Teachers and mentors benefit from learning skills to navigating intense emotions that impact communication with learners and mentees. Mirroring, a hard-wired neural activity, functions to help us understand what another person is feeling by matching their non-verbal communication and facilitates a synergistic rapport (Neal 2011). However, there are circumstances in which reverse mirroring may be more helpful, aiding our communication partner (and ourselves) in physiologic regulation and calming. For example, when someone’s emotions are overwhelming or distressing, we both may benefit from our emotional presence being lesser and calmer, such as sitting quietly while the other person paces. This type of response requires intentional effort and practice. Workshop participants will engage in dynamic, structured verbal and non-verbal tasks designed to cultivate flexibility to engage in concordant or reverse mirroring. Applied improvisation pedagogy utilizes exercises/games to help participants connect the material to their own lives. Subsequent structured debriefs will elicit insights gained and promote sharing with others in the session. We will also demonstrate how we situate these communication skills in trainings for the UW Health Peer Support Program, a multidisciplinary volunteer group that supports clinicians and trainees as they navigate burnout, stress, or challenging situations.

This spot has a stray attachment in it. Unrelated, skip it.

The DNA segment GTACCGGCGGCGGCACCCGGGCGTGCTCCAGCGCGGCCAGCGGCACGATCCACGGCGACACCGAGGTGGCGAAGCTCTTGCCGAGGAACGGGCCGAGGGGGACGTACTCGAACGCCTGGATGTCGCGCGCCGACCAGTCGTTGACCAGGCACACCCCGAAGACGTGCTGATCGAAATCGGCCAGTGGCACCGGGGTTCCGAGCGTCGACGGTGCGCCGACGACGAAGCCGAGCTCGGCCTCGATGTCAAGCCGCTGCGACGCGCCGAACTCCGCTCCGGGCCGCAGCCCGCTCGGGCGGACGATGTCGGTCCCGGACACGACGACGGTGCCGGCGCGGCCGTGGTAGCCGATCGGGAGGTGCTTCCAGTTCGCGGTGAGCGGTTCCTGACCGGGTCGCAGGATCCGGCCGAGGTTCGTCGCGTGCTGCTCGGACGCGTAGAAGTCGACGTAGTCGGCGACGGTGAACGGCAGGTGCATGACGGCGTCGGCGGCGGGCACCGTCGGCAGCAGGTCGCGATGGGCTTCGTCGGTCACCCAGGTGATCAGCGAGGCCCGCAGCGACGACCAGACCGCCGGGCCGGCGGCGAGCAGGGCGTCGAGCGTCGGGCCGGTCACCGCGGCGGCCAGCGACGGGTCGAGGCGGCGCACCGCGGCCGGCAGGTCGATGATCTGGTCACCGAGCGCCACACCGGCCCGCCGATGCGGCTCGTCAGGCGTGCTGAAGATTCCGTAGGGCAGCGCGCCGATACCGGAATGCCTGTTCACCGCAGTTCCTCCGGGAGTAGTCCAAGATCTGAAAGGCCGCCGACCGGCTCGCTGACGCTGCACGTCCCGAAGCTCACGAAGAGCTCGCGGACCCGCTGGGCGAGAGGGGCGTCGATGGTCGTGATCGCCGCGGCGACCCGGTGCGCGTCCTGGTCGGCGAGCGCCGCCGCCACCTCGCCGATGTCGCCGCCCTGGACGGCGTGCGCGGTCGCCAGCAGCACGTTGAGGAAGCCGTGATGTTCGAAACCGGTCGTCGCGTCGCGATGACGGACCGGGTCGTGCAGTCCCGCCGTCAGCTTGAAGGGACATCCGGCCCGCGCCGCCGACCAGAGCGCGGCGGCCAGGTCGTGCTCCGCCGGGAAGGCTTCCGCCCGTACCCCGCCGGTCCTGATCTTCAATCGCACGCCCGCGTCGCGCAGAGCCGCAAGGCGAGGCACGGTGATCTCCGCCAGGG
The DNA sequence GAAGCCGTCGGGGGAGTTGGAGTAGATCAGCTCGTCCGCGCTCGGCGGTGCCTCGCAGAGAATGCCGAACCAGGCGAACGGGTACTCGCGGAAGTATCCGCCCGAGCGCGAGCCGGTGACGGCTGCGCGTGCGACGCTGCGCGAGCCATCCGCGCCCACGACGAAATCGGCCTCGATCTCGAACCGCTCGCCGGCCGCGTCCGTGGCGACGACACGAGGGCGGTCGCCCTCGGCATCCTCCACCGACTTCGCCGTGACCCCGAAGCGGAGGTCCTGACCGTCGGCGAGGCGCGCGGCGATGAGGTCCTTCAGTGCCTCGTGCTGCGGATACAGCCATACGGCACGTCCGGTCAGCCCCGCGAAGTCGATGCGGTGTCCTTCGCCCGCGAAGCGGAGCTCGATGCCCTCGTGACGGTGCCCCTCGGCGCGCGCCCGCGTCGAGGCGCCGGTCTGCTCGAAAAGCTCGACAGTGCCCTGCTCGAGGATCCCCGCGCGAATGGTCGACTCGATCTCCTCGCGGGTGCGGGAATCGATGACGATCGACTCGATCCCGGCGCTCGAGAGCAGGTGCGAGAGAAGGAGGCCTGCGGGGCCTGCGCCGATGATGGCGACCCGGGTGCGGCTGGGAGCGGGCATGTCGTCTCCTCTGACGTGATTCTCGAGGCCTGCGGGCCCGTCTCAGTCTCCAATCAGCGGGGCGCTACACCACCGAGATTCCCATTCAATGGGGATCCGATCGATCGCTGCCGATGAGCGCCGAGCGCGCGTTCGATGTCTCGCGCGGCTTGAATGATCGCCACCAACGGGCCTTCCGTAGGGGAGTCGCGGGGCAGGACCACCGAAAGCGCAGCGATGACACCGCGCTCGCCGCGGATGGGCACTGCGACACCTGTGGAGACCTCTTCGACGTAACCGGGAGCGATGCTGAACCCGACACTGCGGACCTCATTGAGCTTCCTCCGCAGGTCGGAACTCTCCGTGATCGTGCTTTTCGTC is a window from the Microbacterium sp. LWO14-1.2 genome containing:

Objectives:

  • Reflect on experiences of using mirroring when communicating with learners or mentees
  • Describe specific circumstances in which mirroring or reverse mirroring are likely to be beneficial
  • Explain how improv activities can be used to teach skills in mirroring to aid in emotional regulation and understanding
  • Utilize one applied improv activity in further teaching about emotional connections
2:30Adjourn

 

UW Health Sciences Learning Center (HSLC)
750 Highland Avenue
Madison, WI 53705
United States